Watermark 11 has extended the submission deadline to Monday, Feb. 20th, 2017! We advise all graduate students to participate in this great opportunity to have your work (seminar papers, critical essays, book reviews, etc.) reviewed by a blind, peer-review panel, as well as an opportunity to be published in an academic journal.
Technoculture seeks reviews for potential publication, including reviews of critical projects and popular works. Critical projects and popular works may include books, movies, games, apps, art installations, etc. which use technology and are relevant in todays culture.
We support HTML 5's audio and video tags, though also the use of deprecated tags as necessary for the sake of readers using Internet Explorer.
Suggested pieces include but are not limited to:
Contemporary Media and Politics
‘There is no name for this: we read this as a truism. What is unnameable here is not some ineffable being that cannot be approached by a name; like God for example. What is unnameable is the play that brings about the nominal effects, the relatively unitary or atomic structures we call names, or chains of substitutions for names. In these, for example, the nominal effect of “difference” is itself involved, carried off, and reinscribed, just as the false beginning or end of a game is still part of the game, a function of the system’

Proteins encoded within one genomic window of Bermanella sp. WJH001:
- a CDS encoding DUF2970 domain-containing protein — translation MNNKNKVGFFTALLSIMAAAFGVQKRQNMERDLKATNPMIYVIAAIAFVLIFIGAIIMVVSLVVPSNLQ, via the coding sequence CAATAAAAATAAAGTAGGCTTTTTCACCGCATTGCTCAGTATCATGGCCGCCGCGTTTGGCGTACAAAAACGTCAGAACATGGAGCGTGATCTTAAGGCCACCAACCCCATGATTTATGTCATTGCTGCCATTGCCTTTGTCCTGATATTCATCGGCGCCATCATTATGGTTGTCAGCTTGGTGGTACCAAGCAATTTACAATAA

- Jacques Derrida, “Difference”
‘Brexit means Brexit’
One doesn't need to look hard to find someone declaring the "end of biography" generally, and in light of the various challenges posed by critical theory, perhaps literary biography is in an even more precarious position. Likewise, it seems clear that the academy generally devalues the efforts of life writers. This roundtable will consider the current state and future(s) of literary biography, in and out of the academy. Send 250 word abstract by March 15th.
A Journal of Interesting Literature and Interested Criticism
For its twenty-seventh issue, InVisible Culture: An Electronic Journal for Visual Culture invites scholarly articles and creative works that address the complex and multiple meanings of speculative visions.
The last decade has seen a rise in popularity among science fiction, fantasy, and horror. These genres encourage the capacity to imagine post-human bodies, extraordinary worlds, techno-utopias, and claustrophobic spaces of violence. In their reliance upon the imagination, these speculative visions provide a space to consider contradictions and a carnivalesque interaction between popular culture and critical theory.
The organizers of the Graduate Student Conference in the Department of French and Italian at Northwestern University are pleased to announce this year’s conference; Resistance, Radicalisms, and Aesthetics on June 1st-2nd, 2017. Our keynote speaker is Dr.
Connecting the Dots: Museums and Comics
We would like to invite proposals for articles for an international blind peer-review scientific journal (Seventeenth CFP)
“Problems of Management in the 21st Century” ISSN 2029-6932
Is economic inequality also a literary problem? An international conference on culture, society and economy
Uppsala, Sweden, 26-28 October
‘We wish, in a word, equality.’ – Mikhail Bakunin